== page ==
Proportional Representation and Hemp Beer

Rob & JulietteLast night Rob and I went for dinner at a friends house and then onto a “gig” (is that an outdated word, now like saying “cat” when you mean “dude”?), at a bar in Hamilton to raise awareness for the referendum happening in Canada in October on proportional representation. One of our friends, Phil, was playing, along with a couple of other guitar playing/singer types. Phil’s acoustic rendition of Radiohead’s High and Dry was amazing. Sadly I didn’t recognize any of the other music he played, I think I am becoming an old fogey.

This morning, despite making a serious dent in the bar’s supply of “Buzz” beer (it has hemp in it apparently, but it didn’t make me anymore paranoid than usual, or anymore hungry) we
got up bright and early and went all the way to Dunnville to practice canoing on the Grand River with Kevin and Tim, the other two members of our Adventure Racing team, Team Wunderlust.

After a substantial paddle we dropped in to see Kevin’s parents and their magnificent house. Aside from the incredible rustic beauty of their lakeside home (they have an enormous bay window that stretches the full width of the house at the back that looks directly out onto Lake Erie), they have the best taste in art and decor I have ever seen in my life. Kevin’s father collects paintings. They have an original Picasso in their bathroom…..their lounge wall is absolutely covered in Group of Seven originals, and their landing has an Escher next to the window. We are talking SERIOUS art. Tastefully and appropriately displayed and a real pleasure to just be around. Oh, and by the way, did I mention they are great hosts too? Welcoming, friendly, hospitable and interested. We had an awesome afternoon.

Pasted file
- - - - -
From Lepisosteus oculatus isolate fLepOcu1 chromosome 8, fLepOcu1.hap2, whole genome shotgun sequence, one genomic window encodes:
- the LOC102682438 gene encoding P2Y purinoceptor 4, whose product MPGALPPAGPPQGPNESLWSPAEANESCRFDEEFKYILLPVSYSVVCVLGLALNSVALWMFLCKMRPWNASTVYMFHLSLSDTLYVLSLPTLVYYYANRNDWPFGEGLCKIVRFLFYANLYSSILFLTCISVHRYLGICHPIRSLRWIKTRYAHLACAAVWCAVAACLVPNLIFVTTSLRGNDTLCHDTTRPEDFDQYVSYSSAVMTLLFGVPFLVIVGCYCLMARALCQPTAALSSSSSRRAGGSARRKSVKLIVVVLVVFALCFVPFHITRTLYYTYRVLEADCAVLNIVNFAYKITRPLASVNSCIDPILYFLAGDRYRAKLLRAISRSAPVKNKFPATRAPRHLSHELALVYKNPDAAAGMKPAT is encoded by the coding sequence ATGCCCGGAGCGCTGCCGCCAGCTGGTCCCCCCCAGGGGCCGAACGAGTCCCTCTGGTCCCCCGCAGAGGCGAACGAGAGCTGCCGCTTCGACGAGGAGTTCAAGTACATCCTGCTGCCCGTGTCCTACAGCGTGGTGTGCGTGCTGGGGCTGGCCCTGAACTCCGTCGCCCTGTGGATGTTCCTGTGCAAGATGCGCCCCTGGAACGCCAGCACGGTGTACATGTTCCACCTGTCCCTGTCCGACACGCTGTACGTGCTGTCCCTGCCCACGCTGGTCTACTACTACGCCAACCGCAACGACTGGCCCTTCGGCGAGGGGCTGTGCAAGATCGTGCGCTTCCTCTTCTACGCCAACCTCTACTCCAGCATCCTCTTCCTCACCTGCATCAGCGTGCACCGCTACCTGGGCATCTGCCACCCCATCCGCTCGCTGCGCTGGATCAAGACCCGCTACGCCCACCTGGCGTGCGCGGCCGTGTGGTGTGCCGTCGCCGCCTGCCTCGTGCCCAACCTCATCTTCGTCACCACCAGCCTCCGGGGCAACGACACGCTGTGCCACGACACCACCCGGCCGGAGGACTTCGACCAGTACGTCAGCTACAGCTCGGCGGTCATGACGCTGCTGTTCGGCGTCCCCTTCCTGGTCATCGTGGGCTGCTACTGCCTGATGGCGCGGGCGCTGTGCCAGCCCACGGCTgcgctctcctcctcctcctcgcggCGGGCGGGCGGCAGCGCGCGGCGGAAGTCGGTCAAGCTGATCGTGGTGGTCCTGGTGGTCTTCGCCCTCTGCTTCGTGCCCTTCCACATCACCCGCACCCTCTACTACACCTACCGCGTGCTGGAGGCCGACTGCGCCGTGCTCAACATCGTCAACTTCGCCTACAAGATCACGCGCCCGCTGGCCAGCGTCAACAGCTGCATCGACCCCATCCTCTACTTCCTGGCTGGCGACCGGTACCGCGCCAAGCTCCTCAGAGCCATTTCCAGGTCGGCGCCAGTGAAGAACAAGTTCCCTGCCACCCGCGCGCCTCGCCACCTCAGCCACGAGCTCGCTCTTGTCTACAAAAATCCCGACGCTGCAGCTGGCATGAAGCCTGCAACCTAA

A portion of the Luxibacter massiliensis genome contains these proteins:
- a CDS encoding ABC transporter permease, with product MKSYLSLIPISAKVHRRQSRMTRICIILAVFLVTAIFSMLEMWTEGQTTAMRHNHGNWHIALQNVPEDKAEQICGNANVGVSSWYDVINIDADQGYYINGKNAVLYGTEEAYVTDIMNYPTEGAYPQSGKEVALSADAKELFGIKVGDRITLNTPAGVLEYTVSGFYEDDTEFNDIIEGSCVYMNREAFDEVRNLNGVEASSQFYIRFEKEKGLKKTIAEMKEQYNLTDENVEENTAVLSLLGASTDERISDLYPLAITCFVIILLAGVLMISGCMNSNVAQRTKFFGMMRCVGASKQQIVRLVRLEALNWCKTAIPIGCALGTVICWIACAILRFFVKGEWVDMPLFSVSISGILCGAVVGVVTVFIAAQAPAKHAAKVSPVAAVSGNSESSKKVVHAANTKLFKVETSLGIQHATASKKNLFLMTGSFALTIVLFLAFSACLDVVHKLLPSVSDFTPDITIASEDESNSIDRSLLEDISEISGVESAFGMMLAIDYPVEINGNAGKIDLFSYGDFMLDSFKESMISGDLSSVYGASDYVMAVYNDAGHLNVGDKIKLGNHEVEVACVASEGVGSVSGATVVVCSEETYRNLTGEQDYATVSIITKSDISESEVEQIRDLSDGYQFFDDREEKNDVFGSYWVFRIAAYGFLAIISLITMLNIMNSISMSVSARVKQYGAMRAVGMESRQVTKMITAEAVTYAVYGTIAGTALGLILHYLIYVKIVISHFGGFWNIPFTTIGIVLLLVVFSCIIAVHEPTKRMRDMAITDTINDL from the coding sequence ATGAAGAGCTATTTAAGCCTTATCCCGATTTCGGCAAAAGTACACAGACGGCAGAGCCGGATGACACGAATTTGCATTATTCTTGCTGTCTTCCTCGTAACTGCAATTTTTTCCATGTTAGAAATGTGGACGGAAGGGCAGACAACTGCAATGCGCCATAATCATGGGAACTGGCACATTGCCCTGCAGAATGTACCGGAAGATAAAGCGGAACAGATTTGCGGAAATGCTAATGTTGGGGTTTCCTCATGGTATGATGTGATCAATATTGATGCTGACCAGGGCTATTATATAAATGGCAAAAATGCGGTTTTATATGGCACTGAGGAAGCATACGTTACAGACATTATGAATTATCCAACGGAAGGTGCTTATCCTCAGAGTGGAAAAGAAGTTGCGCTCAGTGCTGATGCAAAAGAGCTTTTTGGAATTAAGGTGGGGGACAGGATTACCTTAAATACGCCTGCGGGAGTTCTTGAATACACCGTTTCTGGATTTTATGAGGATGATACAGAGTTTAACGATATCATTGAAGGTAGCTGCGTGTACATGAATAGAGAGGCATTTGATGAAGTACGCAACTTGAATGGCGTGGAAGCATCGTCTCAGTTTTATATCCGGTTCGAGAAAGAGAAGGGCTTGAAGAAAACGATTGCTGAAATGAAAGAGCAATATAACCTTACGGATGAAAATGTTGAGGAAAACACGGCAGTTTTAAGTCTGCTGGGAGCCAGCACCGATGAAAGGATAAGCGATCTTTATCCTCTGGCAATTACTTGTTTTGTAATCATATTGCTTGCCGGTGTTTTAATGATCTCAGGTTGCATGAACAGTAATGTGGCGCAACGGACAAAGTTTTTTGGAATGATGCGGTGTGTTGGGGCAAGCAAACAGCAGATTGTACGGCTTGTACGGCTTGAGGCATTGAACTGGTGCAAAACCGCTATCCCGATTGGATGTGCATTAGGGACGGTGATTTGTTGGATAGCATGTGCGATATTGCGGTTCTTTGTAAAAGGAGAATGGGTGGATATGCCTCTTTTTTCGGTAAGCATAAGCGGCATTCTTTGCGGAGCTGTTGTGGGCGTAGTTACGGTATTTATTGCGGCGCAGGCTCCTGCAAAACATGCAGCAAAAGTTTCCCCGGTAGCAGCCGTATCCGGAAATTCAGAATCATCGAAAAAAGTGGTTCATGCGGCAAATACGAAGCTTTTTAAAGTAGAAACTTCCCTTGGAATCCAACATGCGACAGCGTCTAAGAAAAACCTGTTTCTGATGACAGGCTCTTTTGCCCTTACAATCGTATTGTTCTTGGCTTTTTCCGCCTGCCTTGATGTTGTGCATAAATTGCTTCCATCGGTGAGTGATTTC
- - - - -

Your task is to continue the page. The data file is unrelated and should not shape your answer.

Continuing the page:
Summer Days

bike-tour.JPGMy blog posts are getting less and less frequent at the moment. It’s because I have too much to write about and I get daunted and don’t know where to start!

We’ve been sort of training for our 24 hour adventure race which is fast approaching, and doing a lot of biking. We’ve also been buying a lot of bike related stuff…..my beautiful Santa Cruz mountain bike met a little accident two weeks ago when it got backed into a tree and was bent beyond repair. I was inconsolable for a couple of days until Rob found me a new frame in the model up from my Super Light (I know have the Blur), and swapped all my gear across to it. It is a sweet bike and I love it already.

Then we bought two touring bikes and took them off on their maiden voyage last weekend, which was the first long weekend of the summer here in Canada. We drove to Geneva in New York State and cycled 300km over the next 3 days around the beautiful Finger Lakes. I think Rob is writing a report with a map and wot not for anyone who is interested. The pictures are in our on-line gallery here. We stopped on our first night in Ithaca, a funky college town, where Cornell University is located, but more importantly the original Moosewood Restaurant is there. I was able to fulfill a long held ambition of eating a real Moosewood-prepared vegetarian meal.

We also visited Ithaca Falls on our way out of town. It’s a fabulous place.

I think it’s safe to say we’ve got the bike touring bug and are planning maybe to do a longer trip somewhere more exotic in February next year.

Easier said than done..

This afternoon my car broke down…twice. I had only yesterday been singing the praises of my little ’97 Civic. How reliable and trouble free it had been. Why would I want to buy a new car???

This afternoon in 32 degree temperatures I came out of a meeting in Brampton at rush hour to find that it simply wouldn’t start. So I called th CAA, who came out and immediately decided that the battery was dead because I left my lights on (even though I was almost certain that I didn’t). So they jump started it, and off I went.